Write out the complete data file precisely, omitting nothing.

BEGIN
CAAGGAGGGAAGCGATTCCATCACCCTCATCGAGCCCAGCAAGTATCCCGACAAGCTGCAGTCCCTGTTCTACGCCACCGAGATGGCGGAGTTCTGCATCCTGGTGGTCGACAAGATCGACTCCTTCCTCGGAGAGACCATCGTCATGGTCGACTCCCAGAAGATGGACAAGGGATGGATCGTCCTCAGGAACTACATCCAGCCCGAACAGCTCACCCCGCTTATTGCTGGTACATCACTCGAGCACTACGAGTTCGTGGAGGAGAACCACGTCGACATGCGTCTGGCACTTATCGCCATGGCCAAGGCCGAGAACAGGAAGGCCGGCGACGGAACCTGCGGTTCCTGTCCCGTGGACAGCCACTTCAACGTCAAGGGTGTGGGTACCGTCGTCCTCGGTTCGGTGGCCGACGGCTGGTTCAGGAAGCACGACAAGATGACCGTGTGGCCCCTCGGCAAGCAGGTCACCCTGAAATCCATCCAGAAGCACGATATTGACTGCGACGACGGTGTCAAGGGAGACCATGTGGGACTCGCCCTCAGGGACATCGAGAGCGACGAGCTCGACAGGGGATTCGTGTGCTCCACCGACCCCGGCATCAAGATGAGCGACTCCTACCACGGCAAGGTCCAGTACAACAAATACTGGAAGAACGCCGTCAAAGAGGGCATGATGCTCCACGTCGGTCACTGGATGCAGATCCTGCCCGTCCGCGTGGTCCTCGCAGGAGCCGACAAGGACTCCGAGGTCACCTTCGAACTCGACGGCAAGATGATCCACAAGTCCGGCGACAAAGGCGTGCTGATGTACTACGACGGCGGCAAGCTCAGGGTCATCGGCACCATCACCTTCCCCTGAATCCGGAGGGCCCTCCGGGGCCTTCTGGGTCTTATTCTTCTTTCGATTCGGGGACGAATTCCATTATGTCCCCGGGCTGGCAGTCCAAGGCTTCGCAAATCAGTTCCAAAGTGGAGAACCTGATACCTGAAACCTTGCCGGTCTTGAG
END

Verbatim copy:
CAAGGAGGGAAGCGATTCCATCACCCTCATCGAGCCCAGCAAGTATCCCGACAAGCTGCAGTCCCTGTTCTACGCCACCGAGATGGCGGAGTTCTGCATCCTGGTGGTCGACAAGATCGACTCCTTCCTCGGAGAGACCATCGTCATGGTCGACTCCCAGAAGATGGACAAGGGATGGATCGTCCTCAGGAACTACATCCAGCCCGAACAGCTCACCCCGCTTATTGCTGGTACATCACTCGAGCACTACGAGTTCGTGGAGGAGAACCACGTCGACATGCGTCTGGCACTTATCGCCATGGCCAAGGCCGAGAACAGGAAGGCCGGCGACGGAACCTGCGGTTCCTGTCCCGTGGACAGCCACTTCAACGTCAAGGGTGTGGGTACCGTCGTCCTCGGTTCGGTGGCCGACGGCTGGTTCAGGAAGCACGACAAGATGACCGTGTGGCCCCTCGGCAAGCAGGTCACCCTGAAATCCATCCAGAAGCACGATATTGACTGCGACGACGGTGTCAAGGGAGACCATGTGGGACTCGCCCTCAGGGACATCGAGAGCGACGAGCTCGACAGGGGATTCGTGTGCTCCACCGACCCCGGCATCAAGATGAGCGACTCCTACCACGGCAAGGTCCAGTACAACAAATACTGGAAGAACGCCGTCAAAGAGGGCATGATGCTCCACGTCGGTCACTGGATGCAGATCCTGCCCGTCCGCGTGGTCCTCGCAGGAGCCGACAAGGACTCCGAGGTCACCTTCGAACTCGACGGCAAGATGATCCACAAGTCCGGCGACAAAGGCGTGCTGATGTACTACGACGGCGGCAAGCTCAGGGTCATCGGCACCATCACCTTCCCCTGAATCCGGAGGGCCCTCCGGGGCCTTCTGGGTCTTATTCTTCTTTCGATTCGGGGACGAATTCCATTATGTCCCCGGGCTGGCAGTCCAAGGCTTCGCAAATCAGTTCCAAAGTGGAGAACCTGATACCTGAAACCTTGCCGGTCTTGAG